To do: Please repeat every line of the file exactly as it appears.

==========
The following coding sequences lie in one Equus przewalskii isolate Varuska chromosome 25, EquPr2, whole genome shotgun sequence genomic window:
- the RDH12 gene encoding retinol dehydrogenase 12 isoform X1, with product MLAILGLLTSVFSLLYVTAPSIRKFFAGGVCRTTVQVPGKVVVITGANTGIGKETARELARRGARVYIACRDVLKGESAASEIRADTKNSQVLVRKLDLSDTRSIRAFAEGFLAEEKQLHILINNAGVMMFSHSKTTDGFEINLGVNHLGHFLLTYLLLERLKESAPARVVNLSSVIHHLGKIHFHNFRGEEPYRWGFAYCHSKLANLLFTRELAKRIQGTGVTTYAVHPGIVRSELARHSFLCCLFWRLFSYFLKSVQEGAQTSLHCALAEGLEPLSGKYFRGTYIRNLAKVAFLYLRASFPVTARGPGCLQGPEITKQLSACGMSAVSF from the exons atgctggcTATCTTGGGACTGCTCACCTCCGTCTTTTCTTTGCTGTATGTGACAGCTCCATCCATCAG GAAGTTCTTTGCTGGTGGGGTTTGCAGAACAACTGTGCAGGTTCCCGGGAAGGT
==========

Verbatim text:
The following coding sequences lie in one Equus przewalskii isolate Varuska chromosome 25, EquPr2, whole genome shotgun sequence genomic window:
- the RDH12 gene encoding retinol dehydrogenase 12 isoform X1, with product MLAILGLLTSVFSLLYVTAPSIRKFFAGGVCRTTVQVPGKVVVITGANTGIGKETARELARRGARVYIACRDVLKGESAASEIRADTKNSQVLVRKLDLSDTRSIRAFAEGFLAEEKQLHILINNAGVMMFSHSKTTDGFEINLGVNHLGHFLLTYLLLERLKESAPARVVNLSSVIHHLGKIHFHNFRGEEPYRWGFAYCHSKLANLLFTRELAKRIQGTGVTTYAVHPGIVRSELARHSFLCCLFWRLFSYFLKSVQEGAQTSLHCALAEGLEPLSGKYFRGTYIRNLAKVAFLYLRASFPVTARGPGCLQGPEITKQLSACGMSAVSF from the exons atgctggcTATCTTGGGACTGCTCACCTCCGTCTTTTCTTTGCTGTATGTGACAGCTCCATCCATCAG GAAGTTCTTTGCTGGTGGGGTTTGCAGAACAACTGTGCAGGTTCCCGGGAAGGT